None of this was even remotely close to being on my mind back in eighth grade. It was summer, I had just “graduated” from seventh grade, and I was now at the top of my middle school game. Even better, I was at the top of my middle school game in Greece. To be a bit more specific, I was on a cruise through the Greek islands after having already been through much of Italy and mainland Greece. It was the third day of the boat trip on the Aegean Sea, and we had just arrived at Santorini, a beautiful and high-cliffed island. Due to said cliffs, our boat had just moored about 200 yards offshore, and we were being taken to the tiny port in small ferry vessels. As I stepped through an entry to the main boarding area on our much larger cruise ship, I rammed my knee directly into the steel door frame, hard enough to make my eyes water. The day was already off to a fantastic start.
I soon forgot about my knee as I got on the ferry and took in the coastal cliffs of Santorini with small, white-washed buildings perched way up top. The island itself is actually part of the remains of a massive volcanic caldera that erupted thousands of years ago, leaving a small archipelago of islands behind. This eruption was one of the largest of its kind; it is supposedly what spawned the legend of Atlantis. People have been living on Santorini since the 9th century B.C., but it wasn’t until 1830 that it was united with Greece, after becoming independent from the Ottoman Empire in 1821. With a population of nearly 16,000, this thriving Mediterranean escape has been a popular destination for over two hundred years.
The main issue with having massive 400 meter-high sea cliffs is one of transportation. As I stepped onto the dock under the cloudless heat of what was promising to be another perfect Mediterranean day, I was faced with the three options that the locals had developed to ascend the sheer rock faces. I could take the cable car, hike up the main trail, or ride a donkey up that same trail. The cable car was obviously the fastest, most comfortable, and most scenic. It was for those reasons that I chose NOT to take the cable car, and ride a donkey up. I had never ridden a donkey, I wanted to ride a donkey, and I did not feel the need to hike up a huge hill in the bright sun with donkey dung underfoot. I made the correct choice. Not only did I have more fun than those that partook in the other solutions, I actually got to the top faster. Nearly everyone on the cruise ship had gone for the tram, creating a huge line that I could gleefully observe from the back of my smelly donkey as we hoofed it up the cliff in style.
Upon reaching the top, two things became clear immediately. First, I wanted to live there. Badly. The white-plastered houses were beautiful, the weather was perfect, and the view was to die for with the deep blue ocean glimmering in the sun’s smiling rays. Second, Vespas were everywhere, whether leaning up against yet another perfect house or weaving through people and alleyways. Naturally, I wanted to rent one. No dice. I was only 13 at the time, and while drinking was A-OK, they were not about to loan me a scooter for the day. My disappointment didn’t last however, as walking through the narrow streets was just as fun. The vast amount of shops and restaurants could occupy even the most dedicated tourist for many days. After I had bought a three-bladed knife that caught my eye and seen most else I had wanted to, the sun was on its way down. We ate dinner outside, right on the edge of the drop off with the light breeze teasing through our hair.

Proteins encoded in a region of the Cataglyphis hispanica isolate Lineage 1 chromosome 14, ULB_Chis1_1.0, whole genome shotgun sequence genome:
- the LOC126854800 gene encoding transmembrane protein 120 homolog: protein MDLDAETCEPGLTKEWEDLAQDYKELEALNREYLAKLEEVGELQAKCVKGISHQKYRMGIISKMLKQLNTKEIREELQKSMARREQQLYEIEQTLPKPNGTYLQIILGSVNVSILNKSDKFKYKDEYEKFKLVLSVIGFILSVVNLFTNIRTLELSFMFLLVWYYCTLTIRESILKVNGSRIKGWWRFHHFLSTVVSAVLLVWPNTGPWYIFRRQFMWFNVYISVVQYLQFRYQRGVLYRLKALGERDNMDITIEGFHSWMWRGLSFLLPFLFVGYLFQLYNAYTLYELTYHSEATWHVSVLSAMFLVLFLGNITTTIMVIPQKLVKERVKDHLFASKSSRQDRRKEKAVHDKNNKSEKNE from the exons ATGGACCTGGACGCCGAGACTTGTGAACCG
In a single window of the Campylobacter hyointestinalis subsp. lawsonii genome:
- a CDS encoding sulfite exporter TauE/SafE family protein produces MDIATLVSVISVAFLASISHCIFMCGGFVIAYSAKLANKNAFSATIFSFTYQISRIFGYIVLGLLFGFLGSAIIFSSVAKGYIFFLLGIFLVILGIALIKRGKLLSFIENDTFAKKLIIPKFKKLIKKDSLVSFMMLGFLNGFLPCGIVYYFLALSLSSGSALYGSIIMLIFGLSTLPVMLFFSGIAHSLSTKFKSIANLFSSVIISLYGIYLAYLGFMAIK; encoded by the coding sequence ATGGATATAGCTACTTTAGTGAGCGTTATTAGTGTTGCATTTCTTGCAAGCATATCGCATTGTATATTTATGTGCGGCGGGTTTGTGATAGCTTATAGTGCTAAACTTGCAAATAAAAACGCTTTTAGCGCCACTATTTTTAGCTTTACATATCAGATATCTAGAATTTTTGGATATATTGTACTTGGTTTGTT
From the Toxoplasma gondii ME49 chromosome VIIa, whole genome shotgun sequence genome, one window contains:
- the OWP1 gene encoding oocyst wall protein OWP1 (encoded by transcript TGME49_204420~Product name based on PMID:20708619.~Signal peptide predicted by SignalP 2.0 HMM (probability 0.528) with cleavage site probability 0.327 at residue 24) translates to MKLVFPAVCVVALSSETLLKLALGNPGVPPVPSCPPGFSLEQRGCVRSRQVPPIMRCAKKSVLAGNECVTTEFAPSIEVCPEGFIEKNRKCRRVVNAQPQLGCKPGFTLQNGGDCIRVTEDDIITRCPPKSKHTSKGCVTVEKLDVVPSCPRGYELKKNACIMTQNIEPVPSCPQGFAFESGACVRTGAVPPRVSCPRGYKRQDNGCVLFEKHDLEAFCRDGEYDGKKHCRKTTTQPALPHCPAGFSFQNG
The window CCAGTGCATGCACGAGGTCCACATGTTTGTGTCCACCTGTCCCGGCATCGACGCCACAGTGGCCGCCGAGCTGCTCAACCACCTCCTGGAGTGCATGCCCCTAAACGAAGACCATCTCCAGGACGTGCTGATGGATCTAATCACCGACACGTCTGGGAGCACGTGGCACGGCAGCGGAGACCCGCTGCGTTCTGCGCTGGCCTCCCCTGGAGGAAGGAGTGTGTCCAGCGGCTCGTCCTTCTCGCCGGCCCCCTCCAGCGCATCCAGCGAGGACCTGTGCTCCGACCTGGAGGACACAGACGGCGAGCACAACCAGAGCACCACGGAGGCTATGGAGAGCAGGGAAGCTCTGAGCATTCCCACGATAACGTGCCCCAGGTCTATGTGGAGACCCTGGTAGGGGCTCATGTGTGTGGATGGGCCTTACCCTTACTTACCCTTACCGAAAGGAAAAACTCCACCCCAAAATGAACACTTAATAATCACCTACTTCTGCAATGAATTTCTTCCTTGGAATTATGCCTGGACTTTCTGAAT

All of this is well and good, but if you read like me then you’re probably beginning to wonder why I mentioned the size of the earth at the beginning of this story. Well it was there, eating dinner on the most beautiful island imaginable with the type of view people try to import, that a very peculiar sound reached my ears. Actually it wasn’t the sound that was peculiar, it was that I was hearing it there, on Santorini in the Middle of the Aegean Sea, that made it seem so odd. It was the sound of someone talking. But wait, it was English. That in itself wouldn’t be much of a surprise, but the speaker (a young man) had my accent. Alright so he was another American from southern California, that’s really cool, right? Wrong. Not only was he speaking my language with my accent, he was talking about a middle school that is two blocks from my house. That’s almost creepy. I turned around half expecting to know the guy. Turns out that while I may not have known him or his family, he did live in my neighborhood. Seven small suburban blocks was all that had separated us before, yet here we were, in a much different country and time zone, one table apart. We spent the rest of the evening talking about our home town and the mutual friends that were thousands of miles away, and by the time we were to leave I realized that I had forgotten I was in Greece. It was almost surreal getting on the tram and gliding back down to the water where the cruise ship rested patiently. It was then that my perspective shifted; I had always thought of home as being a set location, like a town or geographic feature. What I realized then was that home isn’t something we can ever leave; home is this planet we share with 7 billion other animals that look kinda like us. Seeing familiar people in unfamiliar places can be jarring, but in truth they belong just as much as any of the locals. So I guess a revision should be made to my earlier question: Why don’t we run into people we know while traveling abroad more often? It’s not like there are plenty of other places to be.